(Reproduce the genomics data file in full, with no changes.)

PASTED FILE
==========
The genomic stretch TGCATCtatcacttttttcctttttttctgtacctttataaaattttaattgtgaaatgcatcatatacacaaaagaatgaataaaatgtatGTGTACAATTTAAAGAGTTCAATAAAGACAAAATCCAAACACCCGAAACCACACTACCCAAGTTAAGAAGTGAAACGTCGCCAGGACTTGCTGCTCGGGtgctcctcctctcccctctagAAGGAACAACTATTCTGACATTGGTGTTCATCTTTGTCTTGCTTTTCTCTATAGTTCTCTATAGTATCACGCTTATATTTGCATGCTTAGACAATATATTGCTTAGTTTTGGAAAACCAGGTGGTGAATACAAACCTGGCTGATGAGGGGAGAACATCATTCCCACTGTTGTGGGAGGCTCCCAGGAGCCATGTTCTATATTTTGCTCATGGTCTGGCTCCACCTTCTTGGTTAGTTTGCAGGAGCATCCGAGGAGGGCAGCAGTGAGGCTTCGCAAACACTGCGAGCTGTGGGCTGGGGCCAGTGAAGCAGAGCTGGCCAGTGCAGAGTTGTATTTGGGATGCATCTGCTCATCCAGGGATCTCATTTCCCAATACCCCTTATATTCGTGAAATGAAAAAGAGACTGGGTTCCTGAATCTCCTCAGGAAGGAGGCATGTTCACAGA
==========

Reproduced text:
The genomic stretch TGCATCtatcacttttttcctttttttctgtacctttataaaattttaattgtgaaatgcatcatatacacaaaagaatgaataaaatgtatGTGTACAATTTAAAGAGTTCAATAAAGACAAAATCCAAACACCCGAAACCACACTACCCAAGTTAAGAAGTGAAACGTCGCCAGGACTTGCTGCTCGGGtgctcctcctctcccctctagAAGGAACAACTATTCTGACATTGGTGTTCATCTTTGTCTTGCTTTTCTCTATAGTTCTCTATAGTATCACGCTTATATTTGCATGCTTAGACAATATATTGCTTAGTTTTGGAAAACCAGGTGGTGAATACAAACCTGGCTGATGAGGGGAGAACATCATTCCCACTGTTGTGGGAGGCTCCCAGGAGCCATGTTCTATATTTTGCTCATGGTCTGGCTCCACCTTCTTGGTTAGTTTGCAGGAGCATCCGAGGAGGGCAGCAGTGAGGCTTCGCAAACACTGCGAGCTGTGGGCTGGGGCCAGTGAAGCAGAGCTGGCCAGTGCAGAGTTGTATTTGGGATGCATCTGCTCATCCAGGGATCTCATTTCCCAATACCCCTTATATTCGTGAAATGAAAAAGAGACTGGGTTCCTGAATCTCCTCAGGAAGGAGGCATGTTCACAGA